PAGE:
An Australian make-up artist who was abused by Rolf Harris when she started her career recalls the harrowing ordeal following his death.
Harris, 93, died in the UK of neck cancer on May 10, less than a decade after being found guilty by a jury of molesting four girls and young women.
Suzi Dent was one of the women targeted by the disgraced Australian entertainer and has opened up about the terrifying abuse.
Ms. Dent also shared a strong message for the other victims abused by Harris, saying she hoped his death would provide some sort of closure for them.
Suzi Dent was a young make-up artist working for Channel Seven when she met Rolf Harris in 1986
Mrs Dent, then 23, was over the moon when she was offered a job in 1986 to work with one of her childhood idols as a make-up artist in a Channel Seven studio.
It was an experience she will never forget and ended when she hid in a closet after being harassed by Harris all day on set.
Ms Dent was an anonymous character witness in Harris’ trial in the UK a decade ago and helped put him behind bars after he was charged with 12 counts of indecent assault against girls and a young woman between 1968 and 1986.
Despite her gruesome encounter, her first thought was of Harris’s wife Alwen and daughter Bindi when news of his death broke on Tuesday night.
“Even though he was a disgraced pedophile, my heart went out to them to be honest,” Ms Dent told Sunrise on Wednesday.
“We have to think of the people closest to him, even though we know he is a disgraced pedophile. There are still family who love him’
Ms Dent said her thoughts also went out to Harris’s other victims.
Disgraced entertainer Rolf Harris (pictured in the early days of his career) has died aged 93
“It ends for me and I hope it ends for the other victims,” she said.
“But just because he’s dead doesn’t mean his other survivors have put an end to themselves, so I hope and pray that they will and that he can be the start of their healing journey, if they haven’t already begun.
“Because forgiveness is the gift we give ourselves.”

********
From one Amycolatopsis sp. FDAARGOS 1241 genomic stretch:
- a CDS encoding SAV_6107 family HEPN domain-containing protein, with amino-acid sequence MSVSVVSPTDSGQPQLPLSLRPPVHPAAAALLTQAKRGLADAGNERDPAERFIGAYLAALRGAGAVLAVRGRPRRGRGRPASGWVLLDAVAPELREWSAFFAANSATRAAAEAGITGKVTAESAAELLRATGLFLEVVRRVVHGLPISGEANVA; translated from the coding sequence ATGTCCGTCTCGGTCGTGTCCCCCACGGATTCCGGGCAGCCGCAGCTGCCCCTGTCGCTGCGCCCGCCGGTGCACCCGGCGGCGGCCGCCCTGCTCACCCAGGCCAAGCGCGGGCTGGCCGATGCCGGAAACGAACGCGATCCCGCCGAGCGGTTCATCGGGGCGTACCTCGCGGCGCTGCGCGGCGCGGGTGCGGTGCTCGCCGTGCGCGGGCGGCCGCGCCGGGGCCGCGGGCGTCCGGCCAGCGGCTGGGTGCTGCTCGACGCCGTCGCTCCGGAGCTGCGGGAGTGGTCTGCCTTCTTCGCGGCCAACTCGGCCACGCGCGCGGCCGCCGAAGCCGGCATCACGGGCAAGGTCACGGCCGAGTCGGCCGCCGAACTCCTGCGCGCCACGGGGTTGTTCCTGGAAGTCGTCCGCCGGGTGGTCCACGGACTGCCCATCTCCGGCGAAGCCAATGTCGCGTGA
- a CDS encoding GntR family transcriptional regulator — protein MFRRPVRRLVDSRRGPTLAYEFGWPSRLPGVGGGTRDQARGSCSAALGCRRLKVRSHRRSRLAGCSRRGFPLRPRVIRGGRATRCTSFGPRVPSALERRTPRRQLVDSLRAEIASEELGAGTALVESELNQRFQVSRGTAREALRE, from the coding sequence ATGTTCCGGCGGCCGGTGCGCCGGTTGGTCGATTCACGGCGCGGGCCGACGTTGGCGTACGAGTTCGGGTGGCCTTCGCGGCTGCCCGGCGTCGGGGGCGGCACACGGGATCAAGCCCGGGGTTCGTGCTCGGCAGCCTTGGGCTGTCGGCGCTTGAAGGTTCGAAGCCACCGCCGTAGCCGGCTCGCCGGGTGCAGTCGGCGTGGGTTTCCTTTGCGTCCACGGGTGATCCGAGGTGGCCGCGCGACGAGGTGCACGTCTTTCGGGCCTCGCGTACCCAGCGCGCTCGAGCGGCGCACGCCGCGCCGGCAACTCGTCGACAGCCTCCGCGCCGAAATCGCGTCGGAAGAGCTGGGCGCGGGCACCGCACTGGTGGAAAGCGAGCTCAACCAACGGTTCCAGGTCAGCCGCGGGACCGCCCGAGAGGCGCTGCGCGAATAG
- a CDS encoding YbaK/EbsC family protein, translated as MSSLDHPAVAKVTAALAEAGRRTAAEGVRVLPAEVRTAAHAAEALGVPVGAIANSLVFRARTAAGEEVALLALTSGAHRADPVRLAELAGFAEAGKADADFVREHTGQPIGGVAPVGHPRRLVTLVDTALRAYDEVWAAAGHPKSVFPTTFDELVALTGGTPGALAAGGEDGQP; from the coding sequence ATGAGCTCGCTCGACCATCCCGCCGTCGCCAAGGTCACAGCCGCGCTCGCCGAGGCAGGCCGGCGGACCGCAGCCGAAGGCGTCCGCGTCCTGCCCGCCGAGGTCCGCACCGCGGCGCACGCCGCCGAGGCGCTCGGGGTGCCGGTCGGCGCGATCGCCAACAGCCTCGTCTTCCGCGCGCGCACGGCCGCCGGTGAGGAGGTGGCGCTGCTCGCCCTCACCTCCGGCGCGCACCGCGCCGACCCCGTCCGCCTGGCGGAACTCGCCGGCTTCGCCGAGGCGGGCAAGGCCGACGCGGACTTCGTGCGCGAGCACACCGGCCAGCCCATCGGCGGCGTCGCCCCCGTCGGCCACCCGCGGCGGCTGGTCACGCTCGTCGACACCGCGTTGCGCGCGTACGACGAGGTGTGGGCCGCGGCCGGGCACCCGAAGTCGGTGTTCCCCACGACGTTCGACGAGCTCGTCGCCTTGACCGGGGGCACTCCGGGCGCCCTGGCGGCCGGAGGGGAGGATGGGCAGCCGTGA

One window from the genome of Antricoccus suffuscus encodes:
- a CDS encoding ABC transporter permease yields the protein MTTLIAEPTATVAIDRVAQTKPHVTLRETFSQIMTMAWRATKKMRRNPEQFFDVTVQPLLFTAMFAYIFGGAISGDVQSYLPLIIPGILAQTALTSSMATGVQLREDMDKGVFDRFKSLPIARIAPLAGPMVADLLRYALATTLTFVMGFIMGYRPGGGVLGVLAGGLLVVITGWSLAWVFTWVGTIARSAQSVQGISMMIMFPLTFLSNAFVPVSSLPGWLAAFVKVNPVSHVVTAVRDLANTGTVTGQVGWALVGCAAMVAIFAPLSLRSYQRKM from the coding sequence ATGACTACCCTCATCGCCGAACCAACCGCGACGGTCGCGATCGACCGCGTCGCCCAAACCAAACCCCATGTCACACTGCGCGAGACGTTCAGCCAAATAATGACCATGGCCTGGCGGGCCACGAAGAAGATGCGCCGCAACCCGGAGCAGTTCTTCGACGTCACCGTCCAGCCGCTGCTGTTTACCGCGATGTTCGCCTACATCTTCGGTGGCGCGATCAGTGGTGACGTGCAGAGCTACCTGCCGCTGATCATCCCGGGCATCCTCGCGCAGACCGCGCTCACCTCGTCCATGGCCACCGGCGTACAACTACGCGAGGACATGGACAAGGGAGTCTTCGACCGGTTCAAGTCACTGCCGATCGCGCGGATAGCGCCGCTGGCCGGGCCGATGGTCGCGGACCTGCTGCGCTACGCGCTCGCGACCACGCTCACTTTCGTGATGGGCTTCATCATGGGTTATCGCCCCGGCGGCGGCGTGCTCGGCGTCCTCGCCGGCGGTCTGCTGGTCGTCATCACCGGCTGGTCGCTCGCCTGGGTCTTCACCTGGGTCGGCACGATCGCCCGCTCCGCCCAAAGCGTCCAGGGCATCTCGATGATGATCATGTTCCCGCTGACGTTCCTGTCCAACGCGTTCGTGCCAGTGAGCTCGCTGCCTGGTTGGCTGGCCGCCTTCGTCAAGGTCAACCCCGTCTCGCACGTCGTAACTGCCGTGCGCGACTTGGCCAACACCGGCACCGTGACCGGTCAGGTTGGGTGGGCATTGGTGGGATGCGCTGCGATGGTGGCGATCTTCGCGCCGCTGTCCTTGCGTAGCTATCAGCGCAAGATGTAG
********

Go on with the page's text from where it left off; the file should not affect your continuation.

Mrs. Dent was working at Channel Seven when she was given the job of being Harris’s make-up artist for the day.
By the end of the day, she hid in a closet to avoid him after Harris assaulted her several times.
She still has vivid memories of the harrowing ordeal nearly four decades later.
Suzi Dent (pictured) sympathizes with the family of Rolf Harris and his victims after his death
“I was assaulted by him several times on set in front of everyone, where he just ran his hands down my legs and my shorts and he kept touching me all day long,” Ms Dent said.
“At the end of the day, I knew very well that I wouldn’t go back to the small make-up room with him again and take off his make-up, which was very thick at the time because it was video. ‘
Mrs. Dent hid in a large closet across from the studio that allowed her to peer down the hallway.
“When he left he was standing outside my makeup room getting his makeup done and I just hid in the closet and then he was escorted out,” she said.
“I stayed in the closet until he was gone, after being abused by him all day, and I had no backup from any of the men in the crew I worked with, who I had to take care of and protect myself with.
“So I stayed in the closet for about 10 minutes and when I knew he was absolutely gone, I came out and went back to my room and packed my stuff and then I kind of complained about what had been done.”
In 2019, Ms. Dent renounced her anonymity to tell her poignant story publicly for the first time.
Suzi Dent worked for Channel Seven at the time she worked as Rolf Harris makeup artists for a day
Suzie Dent (pictured as a younger woman) first broke her silence about her traumatic experience with Rolf Harris in 2019
“Rolf Harris was the biggest star I’d ever been asked to work with, so I was really excited. I had seen him on television when I was a little girl,” she told ABC’s 7:30 at the time.
She froze when Harris touched her repeatedly.
“I didn’t jump or move or anything like that because it’s my job as a makeup artist not to upset the talent,” she recalled.
“So if I had said something to him or, you know, slapped his hand away — which I might add is not what we were doing in 1986 — it was unacceptable behavior for women to stand up for themselves in that way , they had to cope. on the chin and grin and put up with it and be polite.”
Ms. Dent also wrote a book about her experience, titled Staring Down Rolf Harris, which she hopes will help others.
“It’s a story about telling your truth, being honest and being brave. I want to encourage other Australian women to tell their stories,” she said.